Congressman Sherman Pushes for Earthquake Insurance
Washington, D.C. - Today at the House Financial Services Committees hearing, Congressman Brad Sherman (D-CA) offered an amendment that would require an annual report to Congress about the ability of the private homeowners insurance market to cover natural disasters.
Sherman is a senior member of the Committee, and portions of his statement follow:
œThe Sept. 11 attack was the most expensive catastrophe in U.S. history. According to data from the Insurance Information Institute, the total insured losses were twenty billion dollars. It is important to note that the insurance industry does not come to the federal government looking for handouts or subsidies but, rather, a program that will allow us and them to cover losses should there be a catastrophe of similar size. We are doing the right thing by continuing the Terrorism Risk Insurance Act for another two years¦ probably we should be continuing it for a longer period of time.
œNatural disasters are also major catastrophes that have enormous costs, and as terrorist attacks, they are costly. They raise three questions: Will insurance be available? Can the insurance industry afford to make the payments and will they offer the insurance even after the season? The losses from the Northridge earthquake, the insured losses, were 12.5 billion, somewhat less than Sept. 11, but in the same league. And the losses from Hurricane Charley are estimated to be 6.8 billion, from Hurricane Frances, 4.4 billion - leaving two or three additional hurricanes for this season for which we do not have the estimates.
œI would point out that after the Northridge earthquake, there was considerable difficulty in persuading insurance companies to offer future earthquake insurance and that wasnt œthe big onethat we all talk about. That was the Northridge earthquake, just the biggest single natural disaster our country has faced. We could face something in California much greater. Not in terms of deaths, not in terms of the anger that affects this whole nation, but just in terms of insured losses. The hurricane season of 2004 may exceed Sept. 11, and some future earthquake, perhaps in California could exceed them both.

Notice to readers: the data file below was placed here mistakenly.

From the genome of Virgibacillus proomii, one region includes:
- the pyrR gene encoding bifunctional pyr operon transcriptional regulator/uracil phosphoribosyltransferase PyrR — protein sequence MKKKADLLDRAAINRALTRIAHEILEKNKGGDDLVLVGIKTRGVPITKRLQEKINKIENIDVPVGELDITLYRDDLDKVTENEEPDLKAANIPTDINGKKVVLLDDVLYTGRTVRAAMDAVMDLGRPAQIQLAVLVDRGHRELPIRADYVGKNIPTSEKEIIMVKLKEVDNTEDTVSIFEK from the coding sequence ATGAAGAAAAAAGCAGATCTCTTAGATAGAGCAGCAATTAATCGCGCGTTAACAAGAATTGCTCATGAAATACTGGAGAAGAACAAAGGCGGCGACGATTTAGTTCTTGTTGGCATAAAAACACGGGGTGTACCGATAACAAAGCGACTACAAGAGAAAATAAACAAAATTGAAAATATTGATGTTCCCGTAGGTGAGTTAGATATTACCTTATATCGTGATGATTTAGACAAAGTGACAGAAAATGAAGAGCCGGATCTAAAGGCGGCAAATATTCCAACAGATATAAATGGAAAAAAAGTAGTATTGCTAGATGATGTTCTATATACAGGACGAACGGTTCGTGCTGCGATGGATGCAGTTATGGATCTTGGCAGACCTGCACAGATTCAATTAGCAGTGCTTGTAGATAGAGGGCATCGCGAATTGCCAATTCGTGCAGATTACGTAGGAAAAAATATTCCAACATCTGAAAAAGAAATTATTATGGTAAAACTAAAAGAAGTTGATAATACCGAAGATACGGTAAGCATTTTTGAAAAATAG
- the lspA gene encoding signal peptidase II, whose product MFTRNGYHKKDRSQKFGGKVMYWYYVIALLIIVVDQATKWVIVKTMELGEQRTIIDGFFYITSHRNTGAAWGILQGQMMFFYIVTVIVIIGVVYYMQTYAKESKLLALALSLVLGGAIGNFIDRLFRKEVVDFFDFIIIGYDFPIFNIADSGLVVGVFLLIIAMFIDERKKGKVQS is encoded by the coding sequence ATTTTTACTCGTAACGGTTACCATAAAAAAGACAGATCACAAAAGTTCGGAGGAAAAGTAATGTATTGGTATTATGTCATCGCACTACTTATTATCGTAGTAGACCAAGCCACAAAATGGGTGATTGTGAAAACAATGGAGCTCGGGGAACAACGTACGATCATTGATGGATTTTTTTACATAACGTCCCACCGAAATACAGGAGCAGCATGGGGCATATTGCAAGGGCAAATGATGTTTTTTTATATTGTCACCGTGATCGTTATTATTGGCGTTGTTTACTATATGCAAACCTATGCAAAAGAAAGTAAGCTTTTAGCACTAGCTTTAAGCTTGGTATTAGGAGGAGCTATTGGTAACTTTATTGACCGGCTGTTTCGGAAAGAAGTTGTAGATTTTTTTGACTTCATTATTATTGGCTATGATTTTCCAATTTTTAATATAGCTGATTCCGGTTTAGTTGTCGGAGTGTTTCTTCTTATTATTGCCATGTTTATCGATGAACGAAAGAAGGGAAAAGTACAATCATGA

œIt is, therefore, important that we, at least, look at the same financial issues that are posed by this bill as they are raised by the possibility of natural disasters. Thats why the Sherman-Brown-Wade amendment would require the Secretary of Treasury to report to Congress on the capacity of the private homeowners insurance market to cover a truly catastrophic natural disaster. The Treasury would also describe the percentage of homeowners in each state with appropriate coverage and the disasters coverage, and the average cost of such coverage.
œMr. Chairman, in the year 2002, I joined you and other Committee members in asking the GAO to study the effects of natural disasters and terrorism on the insurance markets. We received a report in April 2003, and we have not had a hearing, since then, that focuses on the natural disaster side of this issue. I would hope that next year we will hold hearings and then finally mark up legislation so that our constituents that are subject to natural disasters can enjoy the same kind of protection that we are today trying to deal with when it comes to acts of terrorism.
The amendment is supported by the National Association of RealtorsÂ® and the National Conference of Insurance Legislators. It was withdrawn, after a Member raised a concern that the amendment was not germane.